As a child my diabetes was a huge part of my identity. I felt I was ‘the diabetic one’, which was not helped by no one else I knew having diabetes, and a feeling of being different from others. When I had tried to reject my diabetes as being a part of me, my identity became my eating disorder, and by the time I came to therapy I was in the position of not really knowing who I was underneath my illnesses. A big part of recovery was reconnecting with who I was, levitra online mainly through mindfulness. As I meditated in meditation group I discovered more about my feelings, first. How each feeling actually felt in my body helped me to become aware of them coming up in real life. I was discovering what feelings actually felt like and how I felt about different things in my life. It was hard to feel sad or angry, or other more negative emotions, but I could finally feel joy and gratitude and love for things and people. I was finally discovering what interested me and what I wanted in my life. And to do those things I had to look after my body so that it could support me to do them. I learnt that I was into writing, art and photography, and to be able to get my creativity out without distraction I had to have the clear headedness of good blood sugar.
Challenging old beliefs
I felt all-or-nothing about my complications as well. I felt that if I’d already spent so long with high blood sugars, was there really any point in making effort? Wasn’t I already going to have complications in the future? The fact that you can never take a day off from diabetes furthered this and I often found myself overwhelmed at the thought of my future with diabetes. Whenever I found my sugars better controlled I had a sinister voice at the back of my head telling me that there was no point because I’d be getting complications anyway. My first step was to share this with my therapist, who encouraged me to think about it more. The fact was the more I looked after myself, the less likely and the further away complications would be. The best thing I could do would be to look after my sugars now and accept that I couldn’t control what life could throw at me later down the line, but being in a good recovery if that happened would change how much the complication would affect my life. For example, as an unwell person if my foot was cut I would be more likely to leave it, but as a person in recovery I would accept that feet are a high risk and get it checked out. That would lead to less complications anyway because I’d be more on top of my treatment of them.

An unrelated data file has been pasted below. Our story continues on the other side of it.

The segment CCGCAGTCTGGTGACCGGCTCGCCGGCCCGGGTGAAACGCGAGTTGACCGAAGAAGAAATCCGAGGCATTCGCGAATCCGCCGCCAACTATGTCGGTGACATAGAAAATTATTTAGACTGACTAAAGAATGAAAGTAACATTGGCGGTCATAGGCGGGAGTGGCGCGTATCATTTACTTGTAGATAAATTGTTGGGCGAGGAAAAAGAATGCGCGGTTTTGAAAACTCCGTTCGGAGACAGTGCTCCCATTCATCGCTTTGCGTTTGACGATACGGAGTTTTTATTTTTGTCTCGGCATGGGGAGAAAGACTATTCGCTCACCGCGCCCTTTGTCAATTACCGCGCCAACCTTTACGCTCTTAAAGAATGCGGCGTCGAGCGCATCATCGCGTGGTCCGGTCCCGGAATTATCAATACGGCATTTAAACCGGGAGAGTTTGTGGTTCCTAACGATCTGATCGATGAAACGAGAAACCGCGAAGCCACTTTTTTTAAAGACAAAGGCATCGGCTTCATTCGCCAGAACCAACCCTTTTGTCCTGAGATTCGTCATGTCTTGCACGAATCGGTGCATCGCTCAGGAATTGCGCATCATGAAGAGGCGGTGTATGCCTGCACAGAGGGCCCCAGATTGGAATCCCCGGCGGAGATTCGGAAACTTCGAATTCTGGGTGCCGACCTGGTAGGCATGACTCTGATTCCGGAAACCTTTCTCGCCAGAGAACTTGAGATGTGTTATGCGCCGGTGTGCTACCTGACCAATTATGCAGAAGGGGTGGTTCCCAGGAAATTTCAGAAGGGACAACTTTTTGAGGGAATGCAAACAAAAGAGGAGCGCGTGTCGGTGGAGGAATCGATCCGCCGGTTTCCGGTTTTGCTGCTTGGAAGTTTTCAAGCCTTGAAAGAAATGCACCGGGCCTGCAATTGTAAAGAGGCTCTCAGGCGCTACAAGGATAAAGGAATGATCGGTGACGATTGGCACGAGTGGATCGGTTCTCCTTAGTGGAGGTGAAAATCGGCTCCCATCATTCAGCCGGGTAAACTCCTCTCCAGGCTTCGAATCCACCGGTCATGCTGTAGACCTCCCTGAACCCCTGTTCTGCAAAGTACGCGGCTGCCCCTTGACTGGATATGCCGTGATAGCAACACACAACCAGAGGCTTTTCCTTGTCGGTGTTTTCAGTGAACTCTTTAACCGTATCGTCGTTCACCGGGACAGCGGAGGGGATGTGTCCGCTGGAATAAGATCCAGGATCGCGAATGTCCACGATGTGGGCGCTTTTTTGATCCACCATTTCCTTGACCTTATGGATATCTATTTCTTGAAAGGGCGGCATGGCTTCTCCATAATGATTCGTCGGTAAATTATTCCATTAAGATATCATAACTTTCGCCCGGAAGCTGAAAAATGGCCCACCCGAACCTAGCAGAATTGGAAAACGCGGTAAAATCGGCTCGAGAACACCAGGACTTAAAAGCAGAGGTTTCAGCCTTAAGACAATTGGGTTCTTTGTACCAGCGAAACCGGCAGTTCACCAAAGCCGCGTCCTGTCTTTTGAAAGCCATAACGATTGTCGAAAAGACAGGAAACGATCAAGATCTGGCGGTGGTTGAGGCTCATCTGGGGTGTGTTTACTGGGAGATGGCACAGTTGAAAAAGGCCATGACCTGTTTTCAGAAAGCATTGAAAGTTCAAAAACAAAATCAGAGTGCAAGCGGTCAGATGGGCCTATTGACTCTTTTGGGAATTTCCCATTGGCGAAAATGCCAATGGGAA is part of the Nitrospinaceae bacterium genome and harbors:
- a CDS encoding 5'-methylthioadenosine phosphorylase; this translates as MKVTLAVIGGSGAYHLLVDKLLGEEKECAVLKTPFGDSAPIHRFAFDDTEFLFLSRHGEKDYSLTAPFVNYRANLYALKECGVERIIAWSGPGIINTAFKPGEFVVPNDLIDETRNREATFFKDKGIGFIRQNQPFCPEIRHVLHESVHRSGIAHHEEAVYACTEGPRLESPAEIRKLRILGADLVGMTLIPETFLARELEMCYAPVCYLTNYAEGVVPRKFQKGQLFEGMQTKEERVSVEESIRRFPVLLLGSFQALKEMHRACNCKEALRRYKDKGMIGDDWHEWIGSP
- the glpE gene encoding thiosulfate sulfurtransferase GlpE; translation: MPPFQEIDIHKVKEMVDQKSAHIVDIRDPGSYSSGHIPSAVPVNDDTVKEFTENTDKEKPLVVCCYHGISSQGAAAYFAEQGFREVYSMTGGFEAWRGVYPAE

The biggest part of learning to live peacefully with well-controlled diabetes was facing the extent to which I hadn’t accepted it. I had to become aware of my feelings towards it in order for them to change. I did this through creative therapy at Recover clinic, where I would draw something to represent myself, something to represent my diabetes and look at how my subconscious creative self related the two. I also thought back to childhood memories of emotional memories associated with diabetes and noted how angry I felt for my child self. This helped me to start making a dedicated effort for that child who still exists in me: to look after her and reassure her.
Another belief was that I felt that my body was ‘broken’ because of my diabetes, and found it hard to foster love for it. My view on this only started to change when a new idea was introduced to me in spiritual group, talking about gratitude. I had very little gratitude for my body, and felt anger rising when we talked about this topic. I expressed how I felt like my body had let me down and in a calm, loving response, the therapist responded that with the amount of damage I had done to my body through my eating disorder, my body had done very well to keep me alive. It sounds dramatic, and something I would definitely have not believed at my sickest, but there were many times where my blood sugar was dangerously high and my body could easily have gone into a coma instead of keeping me awake and able to get help. The point stayed with me for a long time and through appreciating the things my body does do for me I began to feel the desire to look after it.
- Find out more about diabulimia here